A Tauranga woman who carries a gene dramatically increasing the chance of breast cancer is one of three sisters to have both breasts removed.
Jeanette Brown made the decision to have a double mastectomy 10 years ago as a preventative measure against cancer.
"It was huge. It probably took me nearly a year of soul searching to decide if I was doing the right thing or not," she said.
Both Ms Brown's mother and younger sister died of breast cancer. When another sister was diagnosed a couple of years later "that's when the alarm bells really started to ring", she said.
Ms Brown and her other sisters, from Southland, were put in touch with a genetic specialist who diagnosed four of the five sisters with Brca2.
Of the four women, three have now had double mastectomies.
"We call ourselves the titless wonders. We are fairly upbeat about it," Ms Brown said.
This week Hollywood star Angelina Jolie announced she had both breasts removed after finding out she carried the gene and was given an 87 per cent chance of getting breast cancer.
Ms Brown had the support of her husband and was in the process of having her last mammogram before her operation when a tumour was found. She had breast cancer.
"It was quite a shock but at the same time it confirmed to me that I made the right decision," she said.
"The tumour was 8mm but it was already a grade 3 so it was quite aggressive. That's why the surgery is so necessary."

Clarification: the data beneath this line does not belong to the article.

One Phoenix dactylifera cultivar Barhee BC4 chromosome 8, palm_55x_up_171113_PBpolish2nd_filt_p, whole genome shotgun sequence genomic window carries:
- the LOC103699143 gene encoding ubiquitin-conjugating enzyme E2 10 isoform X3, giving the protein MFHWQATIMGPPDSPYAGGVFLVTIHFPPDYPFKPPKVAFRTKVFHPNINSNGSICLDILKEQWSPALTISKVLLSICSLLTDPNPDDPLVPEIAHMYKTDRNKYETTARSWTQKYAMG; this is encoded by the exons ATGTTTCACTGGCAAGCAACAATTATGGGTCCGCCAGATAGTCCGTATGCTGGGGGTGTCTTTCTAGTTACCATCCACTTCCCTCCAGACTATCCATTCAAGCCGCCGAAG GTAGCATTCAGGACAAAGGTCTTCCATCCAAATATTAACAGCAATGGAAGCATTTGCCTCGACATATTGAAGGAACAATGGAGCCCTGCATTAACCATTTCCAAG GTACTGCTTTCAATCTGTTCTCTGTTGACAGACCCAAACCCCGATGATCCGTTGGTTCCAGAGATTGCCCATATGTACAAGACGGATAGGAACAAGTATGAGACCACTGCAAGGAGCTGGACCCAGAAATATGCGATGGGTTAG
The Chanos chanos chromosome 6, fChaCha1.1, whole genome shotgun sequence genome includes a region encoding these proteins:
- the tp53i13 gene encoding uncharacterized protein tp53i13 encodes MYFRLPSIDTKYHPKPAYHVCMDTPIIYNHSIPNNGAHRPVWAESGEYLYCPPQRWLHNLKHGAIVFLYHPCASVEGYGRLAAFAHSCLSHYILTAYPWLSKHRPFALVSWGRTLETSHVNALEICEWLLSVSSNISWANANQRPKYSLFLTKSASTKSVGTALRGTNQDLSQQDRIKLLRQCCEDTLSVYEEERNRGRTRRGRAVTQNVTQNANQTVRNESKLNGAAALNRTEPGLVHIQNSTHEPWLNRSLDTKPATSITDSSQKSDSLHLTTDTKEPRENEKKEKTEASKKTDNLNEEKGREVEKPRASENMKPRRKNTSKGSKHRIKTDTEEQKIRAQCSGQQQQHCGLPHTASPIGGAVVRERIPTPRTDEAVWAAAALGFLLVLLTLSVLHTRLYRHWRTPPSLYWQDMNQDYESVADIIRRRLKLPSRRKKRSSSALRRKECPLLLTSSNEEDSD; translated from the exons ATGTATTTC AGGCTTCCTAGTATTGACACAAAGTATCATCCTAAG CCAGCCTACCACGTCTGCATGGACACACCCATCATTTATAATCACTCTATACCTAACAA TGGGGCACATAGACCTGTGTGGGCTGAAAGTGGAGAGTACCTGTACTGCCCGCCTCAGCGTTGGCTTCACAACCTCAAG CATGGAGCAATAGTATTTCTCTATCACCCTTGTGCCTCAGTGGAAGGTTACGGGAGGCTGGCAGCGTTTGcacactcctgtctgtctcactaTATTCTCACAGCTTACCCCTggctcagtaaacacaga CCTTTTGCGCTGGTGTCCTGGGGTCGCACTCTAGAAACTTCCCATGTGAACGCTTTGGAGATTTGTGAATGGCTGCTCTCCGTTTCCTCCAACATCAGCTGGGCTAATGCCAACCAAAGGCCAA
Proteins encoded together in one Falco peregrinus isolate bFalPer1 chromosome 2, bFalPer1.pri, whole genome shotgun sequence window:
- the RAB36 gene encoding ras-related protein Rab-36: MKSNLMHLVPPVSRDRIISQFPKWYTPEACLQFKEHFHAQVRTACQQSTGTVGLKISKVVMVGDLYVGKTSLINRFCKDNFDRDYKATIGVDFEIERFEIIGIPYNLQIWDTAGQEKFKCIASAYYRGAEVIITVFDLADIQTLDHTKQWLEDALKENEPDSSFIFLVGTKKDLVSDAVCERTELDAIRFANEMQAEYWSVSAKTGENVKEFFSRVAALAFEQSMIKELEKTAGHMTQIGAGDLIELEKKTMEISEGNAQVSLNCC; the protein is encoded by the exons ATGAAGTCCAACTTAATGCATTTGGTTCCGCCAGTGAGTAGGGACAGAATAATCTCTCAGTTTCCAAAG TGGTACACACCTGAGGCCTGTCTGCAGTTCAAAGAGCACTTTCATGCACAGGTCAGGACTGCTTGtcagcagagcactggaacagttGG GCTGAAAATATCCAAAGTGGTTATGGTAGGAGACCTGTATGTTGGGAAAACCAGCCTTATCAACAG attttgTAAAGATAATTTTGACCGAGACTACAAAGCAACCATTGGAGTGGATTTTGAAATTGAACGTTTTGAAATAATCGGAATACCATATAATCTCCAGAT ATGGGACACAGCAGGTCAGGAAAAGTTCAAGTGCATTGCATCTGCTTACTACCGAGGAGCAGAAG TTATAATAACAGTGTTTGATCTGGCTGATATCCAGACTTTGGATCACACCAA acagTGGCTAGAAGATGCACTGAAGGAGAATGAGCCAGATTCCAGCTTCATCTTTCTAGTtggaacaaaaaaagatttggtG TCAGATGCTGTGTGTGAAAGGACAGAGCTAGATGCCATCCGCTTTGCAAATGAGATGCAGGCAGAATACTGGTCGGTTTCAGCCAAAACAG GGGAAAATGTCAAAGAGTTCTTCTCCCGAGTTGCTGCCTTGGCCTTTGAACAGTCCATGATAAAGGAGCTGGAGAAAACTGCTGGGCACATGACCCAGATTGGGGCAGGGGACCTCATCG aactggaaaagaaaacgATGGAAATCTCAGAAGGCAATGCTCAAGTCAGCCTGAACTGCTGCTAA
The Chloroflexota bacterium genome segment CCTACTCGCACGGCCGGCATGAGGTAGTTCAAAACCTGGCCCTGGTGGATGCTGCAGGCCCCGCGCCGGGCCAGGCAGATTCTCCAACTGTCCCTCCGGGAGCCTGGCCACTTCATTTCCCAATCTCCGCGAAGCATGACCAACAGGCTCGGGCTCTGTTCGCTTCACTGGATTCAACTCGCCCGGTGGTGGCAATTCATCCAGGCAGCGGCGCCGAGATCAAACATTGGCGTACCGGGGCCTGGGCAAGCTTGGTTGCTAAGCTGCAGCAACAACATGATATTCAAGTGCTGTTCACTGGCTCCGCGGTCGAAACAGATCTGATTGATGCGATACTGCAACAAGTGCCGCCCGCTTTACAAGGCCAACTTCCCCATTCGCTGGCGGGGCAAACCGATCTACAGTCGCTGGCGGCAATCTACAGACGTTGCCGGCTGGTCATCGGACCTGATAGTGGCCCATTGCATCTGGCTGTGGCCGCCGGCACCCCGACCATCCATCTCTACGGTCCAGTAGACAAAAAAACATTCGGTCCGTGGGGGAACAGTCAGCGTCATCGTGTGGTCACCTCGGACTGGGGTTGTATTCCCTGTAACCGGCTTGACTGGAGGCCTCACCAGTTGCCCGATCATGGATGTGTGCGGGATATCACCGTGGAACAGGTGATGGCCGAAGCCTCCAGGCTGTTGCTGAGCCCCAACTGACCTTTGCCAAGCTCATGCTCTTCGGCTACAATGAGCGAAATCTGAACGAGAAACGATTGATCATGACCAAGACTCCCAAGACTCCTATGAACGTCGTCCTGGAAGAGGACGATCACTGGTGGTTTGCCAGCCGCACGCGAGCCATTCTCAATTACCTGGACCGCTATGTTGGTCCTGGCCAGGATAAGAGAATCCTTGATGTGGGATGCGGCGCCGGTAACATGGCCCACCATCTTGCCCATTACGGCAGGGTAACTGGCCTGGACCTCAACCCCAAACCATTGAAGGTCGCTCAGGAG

Ms Brown said she already accepted she would lose both breasts "so that part of it didn't worry me".
"I accepted the fact I had cancer which three of my family members had and gone through radiotherapy and chemotherapy for. I wasn't looking forward to that part of it."
Ms Brown's older sister who also had the gene was diagnosed with cancer last year and has now had a double mastectomy. Another sister has had both breasts removed - one when cancer was originally found inside and the other after the sisters tested positive.
Ms Brown's three brothers have not been tested "but they are going to be", she said.
Ms Brown said the worst part of carrying the gene was finding out she had passed it on to her son.
Ms Brown is part of a Tauranga Brca support group set up by the Tauranga Breast Cancer Support Service, which she said reflected just how many woman with the gene were out there.
It was not known how many women have tested positive for Brca in Tauranga but support service manager Lea Lehndorf said there were many women with breast cancer they supported who found out afterward they had Brca genes.
Ms Brown said she was happy to offer support to anyone considering being tested for Brca1 or Brca2. She can be contacted at www.breastcancerbop.org.nz.